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Offline Brian

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Re: Pirating in the 11-meter broadcast band?
« Reply #8 on: August 09, 2019, 1606 UTC »
To maximise the chance someone actually hears you it might be prudent to use the common cb channels and not some freeband freq.
#
And have every CB vigilante tracking you down........

Offline R4002

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Re: Pirating in the 11-meter broadcast band?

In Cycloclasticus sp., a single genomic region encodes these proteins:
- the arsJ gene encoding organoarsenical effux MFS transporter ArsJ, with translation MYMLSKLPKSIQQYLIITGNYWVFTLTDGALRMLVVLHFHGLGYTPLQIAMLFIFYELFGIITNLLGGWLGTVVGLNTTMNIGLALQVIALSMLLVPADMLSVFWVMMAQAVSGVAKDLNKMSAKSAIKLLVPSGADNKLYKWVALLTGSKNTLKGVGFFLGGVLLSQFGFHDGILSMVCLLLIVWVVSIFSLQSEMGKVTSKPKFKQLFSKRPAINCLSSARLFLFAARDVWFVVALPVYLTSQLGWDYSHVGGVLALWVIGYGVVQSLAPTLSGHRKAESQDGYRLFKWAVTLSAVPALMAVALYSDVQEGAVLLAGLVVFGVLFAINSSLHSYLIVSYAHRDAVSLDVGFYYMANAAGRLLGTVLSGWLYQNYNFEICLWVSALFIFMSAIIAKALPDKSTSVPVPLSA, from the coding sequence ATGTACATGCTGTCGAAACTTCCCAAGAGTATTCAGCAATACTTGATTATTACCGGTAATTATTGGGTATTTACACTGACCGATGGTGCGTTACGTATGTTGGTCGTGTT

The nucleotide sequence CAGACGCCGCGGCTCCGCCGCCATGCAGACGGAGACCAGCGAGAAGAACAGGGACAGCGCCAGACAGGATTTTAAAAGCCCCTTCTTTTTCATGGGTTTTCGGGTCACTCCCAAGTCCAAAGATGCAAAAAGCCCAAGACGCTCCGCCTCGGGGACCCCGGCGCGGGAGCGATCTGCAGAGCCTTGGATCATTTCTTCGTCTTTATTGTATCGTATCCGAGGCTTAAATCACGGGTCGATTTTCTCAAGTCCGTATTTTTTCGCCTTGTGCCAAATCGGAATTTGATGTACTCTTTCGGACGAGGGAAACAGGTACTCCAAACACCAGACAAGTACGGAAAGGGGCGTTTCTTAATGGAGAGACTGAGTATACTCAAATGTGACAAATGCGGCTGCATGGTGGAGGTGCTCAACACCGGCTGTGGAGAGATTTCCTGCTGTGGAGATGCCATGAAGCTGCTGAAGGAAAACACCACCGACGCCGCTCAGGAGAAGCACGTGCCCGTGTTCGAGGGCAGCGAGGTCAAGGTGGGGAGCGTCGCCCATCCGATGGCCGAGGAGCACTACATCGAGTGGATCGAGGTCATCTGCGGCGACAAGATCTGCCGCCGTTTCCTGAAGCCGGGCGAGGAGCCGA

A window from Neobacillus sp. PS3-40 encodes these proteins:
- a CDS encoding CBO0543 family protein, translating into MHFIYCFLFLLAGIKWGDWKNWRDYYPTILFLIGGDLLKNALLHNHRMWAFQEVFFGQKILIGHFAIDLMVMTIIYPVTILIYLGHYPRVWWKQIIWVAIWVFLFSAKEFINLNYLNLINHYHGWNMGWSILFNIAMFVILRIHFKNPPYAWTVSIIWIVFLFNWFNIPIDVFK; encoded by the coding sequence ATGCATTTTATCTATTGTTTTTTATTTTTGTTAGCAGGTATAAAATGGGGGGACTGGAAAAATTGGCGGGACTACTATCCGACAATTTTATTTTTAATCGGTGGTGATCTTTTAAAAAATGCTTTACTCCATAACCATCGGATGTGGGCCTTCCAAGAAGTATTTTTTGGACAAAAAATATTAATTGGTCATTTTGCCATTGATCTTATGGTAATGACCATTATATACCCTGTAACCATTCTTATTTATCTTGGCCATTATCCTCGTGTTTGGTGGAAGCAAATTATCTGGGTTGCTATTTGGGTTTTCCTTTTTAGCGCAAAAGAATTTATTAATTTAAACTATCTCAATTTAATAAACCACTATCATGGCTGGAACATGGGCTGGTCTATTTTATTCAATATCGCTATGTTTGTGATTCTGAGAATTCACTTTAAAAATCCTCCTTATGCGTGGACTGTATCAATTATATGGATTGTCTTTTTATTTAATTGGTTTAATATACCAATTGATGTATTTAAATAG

« Reply #9 on: August 10, 2019, 0119 UTC »
I’ve heard music on several of the legal CB channels and freeband frequencies, namely 26.915 AM and 27.555 USB.  Both of those could be considered jamming as the frequencies were active at the time.

I wouldn’t worry about being tracked down, unless you’re jamming channel 19 or a local CB net/local standby channel with nonstop music...long enough for somebody to DF you.
U.S. East Coast, various HF/VHF/UHF radios/transceivers/scanners/receivers - land mobile system operator - focus on VHF/UHF and 11m